Legal Cheek’s Sophie Yantian chats to ULaw Leeds careers manager, Amy Walker, for her top tips ahead of the Legal Cheek-ULaw Spring Virtual Vacation Scheme
Ahead of Legal Cheek and The University of Law’s (ULaw) Spring Virtual Vacation Scheme, Legal Cheek’s Sophie Yantian chatted to ULaw Leeds careers manager, Amy Walker, for her top tips to navigate a virtual training contract assessment.
Practise, practise, practise
“The more you practise, the more comfortable you’ll be in the real interview,” Walker highlights, encouraging students to take advantage of their university careers service. Walker tells me that ULaw’s employability team run everything from mock interviews to mock assessment centres. They even offer feedback on mock video interviews: “I’ll send students four potential interview questions, they record their answers and send them over to me for feedback,” Walker shares.
Mock virtual interviews are also a good opportunity to practise making eye contact — the importance of which should not be underestimated. Eye contact is key in a face-to-face interview and is equally important in a virtual environment. Whether that’s when answering a question or delivering a presentation, Walker emphasises that the key is to look at the webcam to create ‘eye contact’.
Replicate the in-person interview experience
“Mimic the in-person interview experience as much as possible,” Walker advises. “You need to make sure you’re dressing as smartly as you would if you were going into the office.” Tuning into your interview from your bedroom might not feel as formal as if you were in the office, so “don’t lose sight of the fact that you’re in a formal interview — always be mindful of what you’re saying”, reminds Walker.
In addition, most virtual interview platforms have a virtual waiting room. So, Walker suggests that just as you would arrive early for an in-person interview, arrive early for your virtual interview. This also ensures that you have time to resolve any tech issues before your interview gets started.
Have your notes to hand
Walker advises asking the interviewer at the beginning if it’s ok to have brief notes in front of you. “Have a few bullet points on what you know about the firm or questions you want to ask — having these can make you feel more confident,” she says. In fact, Walker tells me that she recently ran a poll on LinkedIn asking employers to share their views on bringing notes into an interview. The poll revealed that the majority of employers believed that, as long as you don’t use your notes as a script, then there’s no problem bringing notes into an interview. And if your interviewer says no then you’re no worse off: “If they say no, they say no, but you won’t know if you don’t ask — so be brave and bold enough to ask!”
“Do you have any questions for us?”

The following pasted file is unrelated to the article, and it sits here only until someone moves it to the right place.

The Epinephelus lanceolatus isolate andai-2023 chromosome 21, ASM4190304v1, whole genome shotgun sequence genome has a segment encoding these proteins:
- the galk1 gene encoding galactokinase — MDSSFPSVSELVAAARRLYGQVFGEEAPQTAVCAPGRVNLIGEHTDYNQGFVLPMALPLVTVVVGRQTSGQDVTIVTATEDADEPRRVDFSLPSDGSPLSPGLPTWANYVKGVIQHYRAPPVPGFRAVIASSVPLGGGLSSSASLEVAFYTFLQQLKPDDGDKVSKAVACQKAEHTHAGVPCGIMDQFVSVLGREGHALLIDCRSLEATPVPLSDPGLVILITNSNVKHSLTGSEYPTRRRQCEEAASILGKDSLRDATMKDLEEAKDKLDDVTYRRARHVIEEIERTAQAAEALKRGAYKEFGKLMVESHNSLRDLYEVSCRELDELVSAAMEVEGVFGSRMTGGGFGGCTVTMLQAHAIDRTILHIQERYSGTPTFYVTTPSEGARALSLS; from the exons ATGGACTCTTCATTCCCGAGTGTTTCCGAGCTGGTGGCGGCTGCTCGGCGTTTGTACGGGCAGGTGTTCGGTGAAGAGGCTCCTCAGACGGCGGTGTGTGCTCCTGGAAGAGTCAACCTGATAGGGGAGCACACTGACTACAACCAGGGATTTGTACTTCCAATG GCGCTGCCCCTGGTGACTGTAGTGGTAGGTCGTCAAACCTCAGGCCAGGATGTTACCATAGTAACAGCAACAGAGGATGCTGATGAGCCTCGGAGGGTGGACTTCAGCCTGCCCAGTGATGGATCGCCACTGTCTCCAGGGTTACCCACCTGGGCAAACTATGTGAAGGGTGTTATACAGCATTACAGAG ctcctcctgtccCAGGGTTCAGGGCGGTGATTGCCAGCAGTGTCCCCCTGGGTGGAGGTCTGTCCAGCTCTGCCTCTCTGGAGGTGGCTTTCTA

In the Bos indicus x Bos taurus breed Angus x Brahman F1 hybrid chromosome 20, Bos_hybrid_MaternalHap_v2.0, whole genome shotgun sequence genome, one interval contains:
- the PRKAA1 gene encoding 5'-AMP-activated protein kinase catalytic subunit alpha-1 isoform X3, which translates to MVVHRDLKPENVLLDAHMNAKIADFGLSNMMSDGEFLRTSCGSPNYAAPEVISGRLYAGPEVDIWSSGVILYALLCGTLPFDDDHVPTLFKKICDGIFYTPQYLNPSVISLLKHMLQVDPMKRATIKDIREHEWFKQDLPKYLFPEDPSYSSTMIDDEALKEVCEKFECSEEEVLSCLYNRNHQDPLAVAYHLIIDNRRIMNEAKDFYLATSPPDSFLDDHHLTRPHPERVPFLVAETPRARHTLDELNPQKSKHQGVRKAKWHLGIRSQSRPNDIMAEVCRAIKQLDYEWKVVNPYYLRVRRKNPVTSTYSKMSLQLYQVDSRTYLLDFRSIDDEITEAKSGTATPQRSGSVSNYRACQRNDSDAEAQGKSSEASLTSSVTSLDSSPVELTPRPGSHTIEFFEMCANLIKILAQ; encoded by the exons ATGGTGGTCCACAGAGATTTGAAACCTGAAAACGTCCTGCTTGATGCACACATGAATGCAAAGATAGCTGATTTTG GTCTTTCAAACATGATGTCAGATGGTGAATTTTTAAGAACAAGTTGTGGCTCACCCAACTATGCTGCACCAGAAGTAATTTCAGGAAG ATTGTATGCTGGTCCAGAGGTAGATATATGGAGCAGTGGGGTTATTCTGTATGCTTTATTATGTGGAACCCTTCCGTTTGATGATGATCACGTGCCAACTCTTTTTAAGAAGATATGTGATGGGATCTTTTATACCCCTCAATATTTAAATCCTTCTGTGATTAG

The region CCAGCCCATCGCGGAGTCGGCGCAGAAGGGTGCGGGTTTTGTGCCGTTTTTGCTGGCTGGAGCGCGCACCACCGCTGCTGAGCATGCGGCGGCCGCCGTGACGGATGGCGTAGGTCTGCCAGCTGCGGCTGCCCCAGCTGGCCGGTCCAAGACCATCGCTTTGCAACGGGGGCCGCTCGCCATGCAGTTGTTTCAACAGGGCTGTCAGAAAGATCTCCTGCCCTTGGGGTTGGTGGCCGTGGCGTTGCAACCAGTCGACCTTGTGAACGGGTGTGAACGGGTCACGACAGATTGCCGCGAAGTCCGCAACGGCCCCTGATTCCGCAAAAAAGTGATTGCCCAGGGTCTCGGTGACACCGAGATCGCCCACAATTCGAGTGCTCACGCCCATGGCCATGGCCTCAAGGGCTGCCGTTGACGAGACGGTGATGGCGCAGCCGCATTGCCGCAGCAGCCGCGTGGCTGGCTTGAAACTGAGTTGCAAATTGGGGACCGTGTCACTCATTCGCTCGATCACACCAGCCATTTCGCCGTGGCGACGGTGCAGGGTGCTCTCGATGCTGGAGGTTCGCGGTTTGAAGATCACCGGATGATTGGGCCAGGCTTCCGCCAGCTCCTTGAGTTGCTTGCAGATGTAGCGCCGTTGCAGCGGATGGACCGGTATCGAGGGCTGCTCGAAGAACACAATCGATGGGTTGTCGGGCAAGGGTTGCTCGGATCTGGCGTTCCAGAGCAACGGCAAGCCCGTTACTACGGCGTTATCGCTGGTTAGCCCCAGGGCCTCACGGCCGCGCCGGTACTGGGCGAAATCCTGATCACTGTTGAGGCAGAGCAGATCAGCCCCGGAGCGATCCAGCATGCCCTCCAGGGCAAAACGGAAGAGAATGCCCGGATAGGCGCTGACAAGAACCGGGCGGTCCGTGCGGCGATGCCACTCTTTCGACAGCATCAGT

When it comes to the final part of the interview, candidates often have the opportunity to ask the interviewer a few questions. If you know the names of your interviewers in advance, Walker suggests looking at their LinkedIn profile to get an idea of their background to help formulate your questions. “If they’ve been at the firm for a long time ask what’s kept them there or how they decided which area to qualify into when they were a trainee. The key to asking questions is to show that you’re really thinking about what it would be like to work at the firm and the realistic aspect of taking on a training contract.”
Walker also suggests asking questions such as, “who’s the best trainee that you’ve got and what makes them really good at what they do?” as this shows that you’re thinking about how you can be the best you can be.
Navigating virtual group exercises
A common feature of an assessment centre is a group exercise. Inevitably, during a group video call people will talk over each other and so Walker’s top tip is to establish a line of communication. “Before you get started on the task, discuss amongst yourselves how you’ll decide who speaks next — whether that’s by raising your hand virtually or physically — make sure everyone has the chance to speak.” If you take on the role of the scribe during the group exercise, Walker suggests sharing your screen as “face-to-face you’d have a flipchart for taking notes that everyone would be able to see, so use the software you have to replicate this virtually”.
Acing your virtual vac scheme
If you’re being assessed for a training contract through a virtual vacation scheme “don’t be afraid to ask questions!”, emphasises Walker. Remote working poses different challenges compared to completing your vac scheme in the office. Without being able to pop over to your supervisor’s desk or catch someone when they walk past, it’s important to network effectively with people. One way you can do this is through LinkedIn. “Anyone you come into contact with — add them on LinkedIn — but make sure to send them a personal message about why you’re connecting,” says Walker. “At the end of your first day, for example, connect with your supervisor. Send them a message to let them know you’ve really enjoyed the day and ask to have a chat later in the week to learn more about their work and experiences at the firm.”
Most importantly, be yourself! “People buy into people. You never know the type of person the law firm is looking for and everyone has different skills, so the best thing to do is be your best self.”
In terms of the future of assessments, Walker predicts that firms will adopt a hybrid model — incorporating a mix of virtual and in-person assessments. The nature of vacation schemes lend themselves better to being in-person but with the convenience, both for staff and students, of virtual assessment centres and interviews, Walker predicts these are set to stay.
The Legal Cheek Spring Virtual Vacation Scheme, run in partnership with The University of Law, takes place from Monday 12 April until Friday 16 April 2021. Apply to attend.
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